Q: There are a lot of layers to this story. What attracted you to The Big Time?
A: What interested me the most was that people could just get in there and put their heart out in the open and create whatever the heck they wanted. If someone didn't show up, you could figure the unit out, and you could get out there and take on that role.

Q: Can you talk a little bit about how the war brought on the excitement of television?
A: I think that technology at that time was growing quickly, especially after the war. That's what put television on the map. The key to television was to figure out how to make something that would be special.

Q: Did any of the actors in the movie get the opportunity to talk to people who did live television?
A: We talked to people who were involved in the early days of television and found that those people were really excited about their work. I think they were aware that they were doing something new and unique. The live thing just became second nature to them. [I wish these interviews had been a bit more in depth! I would have loved to have known who they spoke to who had done live television!]

Q: Your character's job centers around advertising. How important was advertising during the upstart of television?
A: Advertising was extremely important. During that time, you prayed for someone to want to sponsor your show. One or two advertisers would literally sponsor an entire show. Those commercials were also live, so I think that threw an added branch into television.

A Conversation with Christina Hendricks (Audrey Drummond)

Audrey Drummond Q: What is The Big Time about?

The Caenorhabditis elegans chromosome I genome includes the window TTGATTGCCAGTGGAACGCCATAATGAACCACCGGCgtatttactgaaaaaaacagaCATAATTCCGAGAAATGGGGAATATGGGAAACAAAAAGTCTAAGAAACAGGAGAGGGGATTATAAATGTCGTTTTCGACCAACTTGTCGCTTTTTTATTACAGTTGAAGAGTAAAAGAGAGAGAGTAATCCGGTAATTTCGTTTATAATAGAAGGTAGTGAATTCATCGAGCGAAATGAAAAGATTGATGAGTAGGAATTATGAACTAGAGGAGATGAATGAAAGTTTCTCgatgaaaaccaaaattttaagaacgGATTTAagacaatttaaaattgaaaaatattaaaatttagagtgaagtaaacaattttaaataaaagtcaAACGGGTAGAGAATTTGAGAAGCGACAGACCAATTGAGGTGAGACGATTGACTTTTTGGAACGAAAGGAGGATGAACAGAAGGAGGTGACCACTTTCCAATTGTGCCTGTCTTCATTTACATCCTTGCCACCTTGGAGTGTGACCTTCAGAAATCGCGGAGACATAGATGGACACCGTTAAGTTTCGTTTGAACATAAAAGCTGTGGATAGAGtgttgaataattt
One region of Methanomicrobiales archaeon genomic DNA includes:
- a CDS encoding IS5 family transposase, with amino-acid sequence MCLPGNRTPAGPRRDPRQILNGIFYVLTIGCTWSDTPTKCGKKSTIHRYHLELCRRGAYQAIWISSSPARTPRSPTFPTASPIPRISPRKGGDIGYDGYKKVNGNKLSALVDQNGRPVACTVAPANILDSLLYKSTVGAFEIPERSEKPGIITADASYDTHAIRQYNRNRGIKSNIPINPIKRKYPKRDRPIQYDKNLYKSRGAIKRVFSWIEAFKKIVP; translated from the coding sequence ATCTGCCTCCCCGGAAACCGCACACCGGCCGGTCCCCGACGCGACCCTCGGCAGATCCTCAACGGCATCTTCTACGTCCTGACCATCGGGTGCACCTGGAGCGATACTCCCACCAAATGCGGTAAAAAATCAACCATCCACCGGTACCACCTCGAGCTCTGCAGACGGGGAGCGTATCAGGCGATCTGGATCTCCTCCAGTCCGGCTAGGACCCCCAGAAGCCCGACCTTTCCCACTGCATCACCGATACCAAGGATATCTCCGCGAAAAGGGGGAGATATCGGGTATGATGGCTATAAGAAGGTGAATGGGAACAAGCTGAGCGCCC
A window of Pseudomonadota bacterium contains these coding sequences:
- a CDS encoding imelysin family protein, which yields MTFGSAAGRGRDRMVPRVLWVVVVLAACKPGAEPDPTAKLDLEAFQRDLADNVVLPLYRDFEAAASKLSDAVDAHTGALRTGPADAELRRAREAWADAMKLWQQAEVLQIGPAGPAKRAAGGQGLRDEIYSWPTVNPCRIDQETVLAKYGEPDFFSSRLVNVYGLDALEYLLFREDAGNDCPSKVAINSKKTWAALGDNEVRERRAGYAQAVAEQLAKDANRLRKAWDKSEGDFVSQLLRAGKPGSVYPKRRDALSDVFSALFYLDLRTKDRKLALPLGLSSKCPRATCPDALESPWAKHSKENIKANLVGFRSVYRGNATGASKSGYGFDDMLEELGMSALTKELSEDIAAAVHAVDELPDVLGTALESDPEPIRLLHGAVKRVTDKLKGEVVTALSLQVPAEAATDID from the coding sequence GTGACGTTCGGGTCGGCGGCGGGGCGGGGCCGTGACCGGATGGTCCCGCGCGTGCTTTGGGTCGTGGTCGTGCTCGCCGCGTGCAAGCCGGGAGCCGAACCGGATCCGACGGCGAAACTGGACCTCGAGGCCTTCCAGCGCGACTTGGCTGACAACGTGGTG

A: It's about the excitement of a team of people charting completely new territory in television and bonding together to discover something new. I think it's very exciting.

Q: What have you learned about early television that you didn't know before you got involved with this project?
A: I've learned so much. When I thought of early television before, I really thought of Sid Caesar and more slapstick comedy. I didn't realize that they took these full-length dramatic plays and adapted them, for one. We had a luncheon with a group of people who worked in the early days of television, and it was intense. They worked in very stressful situations - especially with live television - and that made them work together that much more.

Q: Did anything about the script particularly catch your attention?
A: It's very fast-paced, and the way Carol Flint wrote the script, it did not stray too far from how things really were at that time. I think that a woman's role was very different then too, and you had to constantly consider what you said to men you worked with.

Q: What about The Big Time intrigued you the most?
A: I think I could really relate to my character. I was just like Audrey when I moved to New York City. I was overwhelmed, but I was excited about trying something new.